Addicts spike drugs at ‘recovery cup’
Drug addicts undergoing de-addiction and rehabilitation programme, along with the de-addicted volunteers, experienced a new high as they participated in the ‘first recovery cup’ (volleyball tournament), which got underway at the Growth Foundation Drug Counselling and Rehabilitation Centre in Chotti Mundian on Friday.punjab Updated: Jul 12, 2014 11:52 IST
Drug addicts undergoing de-addiction and rehabilitation programme, along with the de-addicted volunteers, experienced a new high as they participated in the ‘first recovery cup’ (volleyball tournament), which got underway at the Growth Foundation Drug Counselling and Rehabilitation Centre in Chotti Mundian on Friday.
As the name suggests, ‘recovery cup’ is an extension of the state government’s drive against drug addiction. The members of Punjab State Drug Counselling and Rehabilitation Centres’ Union after attending a recent meeting with the department of health and family welfare decided to go ahead with the event that has immense ‘motivational value’ , significant for every addict undergoing a deaddiction programme.
It was a proud moment for Sarabjit, Sagar and Amit as they inaugurated the event. All three have successfully completed their de-addiction and rehabilitation programme and have been elemental in motivating their fellow inmates at the respective rehab centres. “It is after years that we have regained the lost confidence to do something good and positive in life. After coming here, we are determined to march forward without even wasting a single moment on the dark past,” shared the above three.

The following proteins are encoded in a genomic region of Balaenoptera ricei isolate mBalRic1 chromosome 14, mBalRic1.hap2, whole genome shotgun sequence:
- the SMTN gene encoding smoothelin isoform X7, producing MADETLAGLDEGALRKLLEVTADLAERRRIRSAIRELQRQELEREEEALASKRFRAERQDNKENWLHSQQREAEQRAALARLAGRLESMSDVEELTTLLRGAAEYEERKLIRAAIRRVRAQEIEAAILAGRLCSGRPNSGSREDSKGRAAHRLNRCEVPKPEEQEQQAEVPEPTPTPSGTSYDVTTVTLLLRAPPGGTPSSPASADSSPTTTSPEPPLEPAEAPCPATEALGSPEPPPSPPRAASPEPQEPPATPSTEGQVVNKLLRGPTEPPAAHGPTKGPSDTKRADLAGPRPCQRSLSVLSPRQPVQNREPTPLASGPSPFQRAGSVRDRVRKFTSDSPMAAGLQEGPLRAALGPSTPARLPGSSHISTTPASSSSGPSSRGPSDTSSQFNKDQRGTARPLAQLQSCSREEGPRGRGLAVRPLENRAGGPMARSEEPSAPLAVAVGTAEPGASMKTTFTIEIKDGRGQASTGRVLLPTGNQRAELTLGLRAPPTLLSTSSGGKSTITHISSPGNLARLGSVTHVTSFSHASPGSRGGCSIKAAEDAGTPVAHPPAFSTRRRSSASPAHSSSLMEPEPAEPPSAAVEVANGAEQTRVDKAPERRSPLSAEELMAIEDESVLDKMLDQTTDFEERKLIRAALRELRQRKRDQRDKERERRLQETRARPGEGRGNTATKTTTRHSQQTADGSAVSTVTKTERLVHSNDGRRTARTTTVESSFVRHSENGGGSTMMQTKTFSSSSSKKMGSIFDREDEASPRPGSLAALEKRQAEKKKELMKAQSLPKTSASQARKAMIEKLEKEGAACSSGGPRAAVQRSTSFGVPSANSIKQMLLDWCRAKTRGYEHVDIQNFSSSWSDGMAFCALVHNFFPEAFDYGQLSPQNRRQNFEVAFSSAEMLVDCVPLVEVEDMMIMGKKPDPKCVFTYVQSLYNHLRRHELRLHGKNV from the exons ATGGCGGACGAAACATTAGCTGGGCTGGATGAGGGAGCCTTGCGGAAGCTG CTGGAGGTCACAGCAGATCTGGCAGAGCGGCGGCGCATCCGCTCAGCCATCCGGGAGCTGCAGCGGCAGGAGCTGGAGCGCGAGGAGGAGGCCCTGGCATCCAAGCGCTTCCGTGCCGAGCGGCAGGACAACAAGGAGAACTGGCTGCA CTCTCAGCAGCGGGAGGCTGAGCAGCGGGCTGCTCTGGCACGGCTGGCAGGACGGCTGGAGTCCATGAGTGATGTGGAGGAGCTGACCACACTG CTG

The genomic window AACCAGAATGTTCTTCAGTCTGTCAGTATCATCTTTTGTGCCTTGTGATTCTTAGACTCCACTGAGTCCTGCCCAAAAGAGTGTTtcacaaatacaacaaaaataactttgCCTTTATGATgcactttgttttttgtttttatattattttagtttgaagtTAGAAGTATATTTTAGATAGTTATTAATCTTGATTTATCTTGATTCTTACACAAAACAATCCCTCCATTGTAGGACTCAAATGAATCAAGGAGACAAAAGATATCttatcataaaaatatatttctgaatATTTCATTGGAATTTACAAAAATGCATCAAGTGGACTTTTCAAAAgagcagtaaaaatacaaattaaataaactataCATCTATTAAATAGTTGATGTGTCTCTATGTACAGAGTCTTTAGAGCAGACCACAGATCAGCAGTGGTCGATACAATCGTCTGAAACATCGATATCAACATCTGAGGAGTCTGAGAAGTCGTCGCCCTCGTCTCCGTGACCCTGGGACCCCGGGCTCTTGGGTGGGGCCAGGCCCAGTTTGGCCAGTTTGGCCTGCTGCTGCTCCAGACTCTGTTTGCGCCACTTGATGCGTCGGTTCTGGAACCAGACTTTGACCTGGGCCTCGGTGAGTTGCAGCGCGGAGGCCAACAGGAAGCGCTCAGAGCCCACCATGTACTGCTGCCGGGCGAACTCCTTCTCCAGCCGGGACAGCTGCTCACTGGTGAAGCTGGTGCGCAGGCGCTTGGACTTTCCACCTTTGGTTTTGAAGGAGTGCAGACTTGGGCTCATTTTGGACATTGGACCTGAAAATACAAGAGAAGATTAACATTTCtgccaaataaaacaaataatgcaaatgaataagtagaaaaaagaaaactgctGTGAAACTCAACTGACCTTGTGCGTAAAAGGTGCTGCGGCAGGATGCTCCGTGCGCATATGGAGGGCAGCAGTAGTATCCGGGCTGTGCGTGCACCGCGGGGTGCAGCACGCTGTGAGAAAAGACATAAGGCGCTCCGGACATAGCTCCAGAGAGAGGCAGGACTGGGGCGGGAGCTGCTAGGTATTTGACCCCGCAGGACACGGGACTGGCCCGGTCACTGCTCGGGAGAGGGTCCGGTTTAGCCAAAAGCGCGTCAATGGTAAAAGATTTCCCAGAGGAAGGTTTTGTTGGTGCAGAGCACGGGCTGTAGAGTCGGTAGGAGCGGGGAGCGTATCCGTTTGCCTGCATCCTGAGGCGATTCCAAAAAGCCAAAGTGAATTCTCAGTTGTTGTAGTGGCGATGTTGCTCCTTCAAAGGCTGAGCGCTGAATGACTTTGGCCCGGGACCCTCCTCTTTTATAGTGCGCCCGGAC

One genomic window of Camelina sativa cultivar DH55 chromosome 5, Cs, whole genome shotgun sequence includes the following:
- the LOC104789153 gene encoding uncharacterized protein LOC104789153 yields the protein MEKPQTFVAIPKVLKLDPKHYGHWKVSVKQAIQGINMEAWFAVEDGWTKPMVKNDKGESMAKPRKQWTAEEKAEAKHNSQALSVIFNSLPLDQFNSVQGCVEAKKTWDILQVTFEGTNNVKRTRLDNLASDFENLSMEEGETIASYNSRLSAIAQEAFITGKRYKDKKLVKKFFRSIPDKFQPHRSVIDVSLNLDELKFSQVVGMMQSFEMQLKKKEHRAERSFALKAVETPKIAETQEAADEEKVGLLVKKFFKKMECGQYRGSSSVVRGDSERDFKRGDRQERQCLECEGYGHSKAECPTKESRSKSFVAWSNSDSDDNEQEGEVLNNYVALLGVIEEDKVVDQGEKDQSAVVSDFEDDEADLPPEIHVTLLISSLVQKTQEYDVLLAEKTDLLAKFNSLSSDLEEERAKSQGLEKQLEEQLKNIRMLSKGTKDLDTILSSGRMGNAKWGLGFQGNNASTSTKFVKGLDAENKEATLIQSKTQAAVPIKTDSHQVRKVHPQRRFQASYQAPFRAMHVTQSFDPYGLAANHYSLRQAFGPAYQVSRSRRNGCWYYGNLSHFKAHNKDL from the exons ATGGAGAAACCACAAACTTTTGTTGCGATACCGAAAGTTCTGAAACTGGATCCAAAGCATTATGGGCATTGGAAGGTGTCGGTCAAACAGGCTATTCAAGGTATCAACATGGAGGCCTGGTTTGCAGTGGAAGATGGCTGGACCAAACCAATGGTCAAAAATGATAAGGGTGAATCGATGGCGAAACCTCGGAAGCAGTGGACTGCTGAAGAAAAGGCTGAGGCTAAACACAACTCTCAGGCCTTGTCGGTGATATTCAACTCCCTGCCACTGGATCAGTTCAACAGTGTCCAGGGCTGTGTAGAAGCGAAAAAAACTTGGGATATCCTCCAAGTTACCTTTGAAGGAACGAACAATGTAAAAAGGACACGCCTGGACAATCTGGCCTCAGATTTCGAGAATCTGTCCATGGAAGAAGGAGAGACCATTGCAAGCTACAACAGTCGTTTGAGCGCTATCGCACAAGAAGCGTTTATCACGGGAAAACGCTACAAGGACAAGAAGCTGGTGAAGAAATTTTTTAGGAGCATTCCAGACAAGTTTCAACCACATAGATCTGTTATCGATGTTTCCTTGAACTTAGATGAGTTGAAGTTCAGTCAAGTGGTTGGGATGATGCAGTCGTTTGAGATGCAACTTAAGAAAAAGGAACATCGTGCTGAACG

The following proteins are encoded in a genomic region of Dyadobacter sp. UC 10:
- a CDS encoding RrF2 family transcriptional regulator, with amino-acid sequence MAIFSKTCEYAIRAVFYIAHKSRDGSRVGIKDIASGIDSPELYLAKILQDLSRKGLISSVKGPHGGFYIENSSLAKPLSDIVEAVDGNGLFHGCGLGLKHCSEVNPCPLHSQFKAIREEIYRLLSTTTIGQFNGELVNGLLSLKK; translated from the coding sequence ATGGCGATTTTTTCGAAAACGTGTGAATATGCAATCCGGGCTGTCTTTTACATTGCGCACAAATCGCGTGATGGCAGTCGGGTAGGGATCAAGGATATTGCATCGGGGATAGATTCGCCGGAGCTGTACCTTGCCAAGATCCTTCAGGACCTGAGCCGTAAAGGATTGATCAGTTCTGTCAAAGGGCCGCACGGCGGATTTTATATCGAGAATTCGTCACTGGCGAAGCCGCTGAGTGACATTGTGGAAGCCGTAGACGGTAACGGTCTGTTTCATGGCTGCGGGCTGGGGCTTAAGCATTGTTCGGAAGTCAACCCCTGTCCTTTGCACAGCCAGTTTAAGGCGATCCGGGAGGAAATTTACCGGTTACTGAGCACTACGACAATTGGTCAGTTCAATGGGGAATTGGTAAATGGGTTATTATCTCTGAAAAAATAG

Excitement was writ large on the faces of each one of the 150 participants from 16 rehabilitation and counselling centres from across the state as not even once did they show any sign of fatigue and put up a brave front against the hot and humid weather.
“Having been declared winners in the first game has added to our confidence and every round of applause was like a ceremony for us,” shared Nachiket and Navjot Singh.
Nachiket was a BCom student and a cricketer in a college at Khanna and met with an accident. It was then that he came across a group who offered him smack and heroin as pain relievers that changed his whole life for worse. For years he was dependent on smack and heroin but it was the affection of his family, coupled with the humane touch of the programme coordinator working in rehab centres, that helped him come out of the clutches of drugs. Beaming with joy, Nachiket said, “Here I am again fit and playing a sport which has given me back my lost confidence.”
Some of the family members who had been extended an invitation to watch the events tomorrow and day after could not wait as they landed at the centre a day in advance. The family members included mothers, fathers and wives.